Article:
10 / 10

For a bit more info about the book, check it out on Titan’s website, and add it to your Goodreads shelves.

Until next time,



Posted by on February 23, 2018 in Reviews


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Review: The Rage Wars – Book One: Predator – Incursion by Tim Lebbon

Predator Incursion

Hey everyone, Dave here. 🙂

I had high expectations for this after reading Tim’s excellent Star Wars novel, and Tim managed to knock even my expectations aside.

The characters in this are superbly written and fleshed out, with their own believable motivations – quite a feat, considering that Incursion is also a fast-paced novel which expands along two different timelines, includes a lot of cool, new information on the Colonial Marines, the Predators and other groups, and has plenty of awesome action.

One of my favourite characters -introduced in the very beginning of the novel- has an interesting, important and ever-building arc which ties her to basically all of the novel’s events, while the other characters unravel the mystery of the novel’s premise is different, attention-holding ways. Most never meet but all have an important part to play.

The Predators were awesome handled – they remain the powerful, incredibly dangerous and mysterious race we have come to like and yet Tim also deepens their mystery while adding more layers to their society. Tim really should be the go-to guy if Titan wants a Predators-only novel.

The action was frenetic and brutal, as we’ve come to expect from anything involving the Xenomorphs and the Predators, and the plot is really damned good – Fox should have waited for this novel to arrive; I’m pretty sure they would have been orders of magnitude more successful with this trilogy.

There’s even a link to one of the Predator movies which deepens the immersion into this universe.

All in all, highly recommended! You should definitely be reading this if you’re a fan of this universe. Looking forward to the next novel in the trilogy! 9/10

Predator Incursion

Predator – Incursion was published by Titan Books; the second book in the trilogy, Alien – Invasion will be published this year, so keep an eye on Tim’s and Titan’s websites for more information.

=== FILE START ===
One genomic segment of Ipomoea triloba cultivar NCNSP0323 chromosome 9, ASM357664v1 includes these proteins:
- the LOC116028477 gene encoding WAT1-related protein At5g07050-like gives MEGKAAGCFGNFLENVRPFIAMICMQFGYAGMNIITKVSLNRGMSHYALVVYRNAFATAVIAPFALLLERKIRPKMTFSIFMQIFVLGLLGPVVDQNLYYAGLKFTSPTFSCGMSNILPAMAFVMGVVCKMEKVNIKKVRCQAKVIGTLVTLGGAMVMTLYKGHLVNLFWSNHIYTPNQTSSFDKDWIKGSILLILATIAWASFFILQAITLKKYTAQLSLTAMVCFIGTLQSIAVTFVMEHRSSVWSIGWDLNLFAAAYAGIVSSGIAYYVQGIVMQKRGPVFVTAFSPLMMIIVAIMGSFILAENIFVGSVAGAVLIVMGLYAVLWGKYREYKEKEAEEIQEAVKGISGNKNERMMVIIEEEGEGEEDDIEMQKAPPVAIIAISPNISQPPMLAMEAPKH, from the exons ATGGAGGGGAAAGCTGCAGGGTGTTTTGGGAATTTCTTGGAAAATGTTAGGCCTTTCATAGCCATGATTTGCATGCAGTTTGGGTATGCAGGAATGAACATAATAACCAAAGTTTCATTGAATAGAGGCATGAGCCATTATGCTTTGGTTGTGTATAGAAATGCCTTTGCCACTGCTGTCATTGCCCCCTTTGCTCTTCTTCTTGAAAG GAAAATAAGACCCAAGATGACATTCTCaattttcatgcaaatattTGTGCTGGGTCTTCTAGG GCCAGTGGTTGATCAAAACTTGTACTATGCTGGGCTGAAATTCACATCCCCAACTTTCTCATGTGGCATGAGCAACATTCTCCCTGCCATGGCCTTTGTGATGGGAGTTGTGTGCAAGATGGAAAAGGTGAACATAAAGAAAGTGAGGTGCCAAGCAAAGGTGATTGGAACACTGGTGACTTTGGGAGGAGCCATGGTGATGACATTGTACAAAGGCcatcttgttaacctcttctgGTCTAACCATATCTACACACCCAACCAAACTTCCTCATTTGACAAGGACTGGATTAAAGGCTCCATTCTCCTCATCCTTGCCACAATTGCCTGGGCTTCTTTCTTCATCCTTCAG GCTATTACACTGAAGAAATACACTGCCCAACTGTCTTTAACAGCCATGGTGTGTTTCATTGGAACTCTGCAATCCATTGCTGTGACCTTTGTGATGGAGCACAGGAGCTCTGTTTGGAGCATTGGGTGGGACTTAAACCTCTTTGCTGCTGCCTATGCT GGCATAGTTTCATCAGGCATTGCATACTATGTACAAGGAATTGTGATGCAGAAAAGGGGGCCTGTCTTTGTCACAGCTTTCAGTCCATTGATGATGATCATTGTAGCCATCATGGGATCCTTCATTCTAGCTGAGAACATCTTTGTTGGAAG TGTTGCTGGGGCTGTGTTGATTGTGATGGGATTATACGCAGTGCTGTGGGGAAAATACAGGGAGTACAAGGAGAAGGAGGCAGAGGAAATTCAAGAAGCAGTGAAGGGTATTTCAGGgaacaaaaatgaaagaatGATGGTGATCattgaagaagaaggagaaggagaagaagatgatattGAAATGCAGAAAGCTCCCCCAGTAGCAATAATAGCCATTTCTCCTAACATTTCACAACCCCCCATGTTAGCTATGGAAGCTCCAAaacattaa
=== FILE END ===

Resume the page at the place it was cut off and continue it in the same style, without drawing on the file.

To order your copies, click here for Amazon UK, here for Amazon US, and here if you’re in South Africa.

Until next time,


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Posted by on January 11, 2016 in Reviews, Uncategorized


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Review: Lo’Life Book 1 – Romeo Spikes by Joanne Reay (Titan Books)

The Blurb:

”The tragedy of suicide is not death. It is what dies within us whilst we live.”

Working the Homicide squad, Alexis Bianco believes she’s seen every way a life can be taken. Then she meets the mysterious Lola and finds out she’s wrong. More weapon than woman, Lola pursues a predator with a method of murder like no other.

The Tormenta.

If you think you’ve never encountered Tormenta, think again. You’re friends with one. Have worked for one. Maybe even fallen in love with one.

They walk amongst us—looking like us, talking like us. Coercing our subconscious with their actions.

Like the long-legged beauty that seduces the goofy geek only to break his heart, causing him to break his own neck in a noose. Or the rockstar, whose every song celebrates self-harm, inspiring his devoted fans to press knives to their own throats. The pusher who urges the addict toward one more hit, bringing him a high from which he’ll never come down. The tyrannical boss, crushing an assistant’s spirit until a bridge jump brings her low.

We call it a suicide. Tormenta call it a score, their demonic powers allowing them to siphon off the unspent lifespan of those who harm themselves.

To Bianco, being a cop is about right and wrong. Working with Lola is about this world and the next…and maybe the one after that. Because everything is about to change. The coming of a mighty Tormenta is prophesied, a dark messiah known as the Mosca.

To stop him, Bianco and Lola must fight their way through a cryptic web of secret societies and powerful legends to crack an ancient code that holds the only answer to the Mosca’s defeat. If this miscreant rises before they can unmask him, darkness will reign, and mankind will fall in a storm of suicides.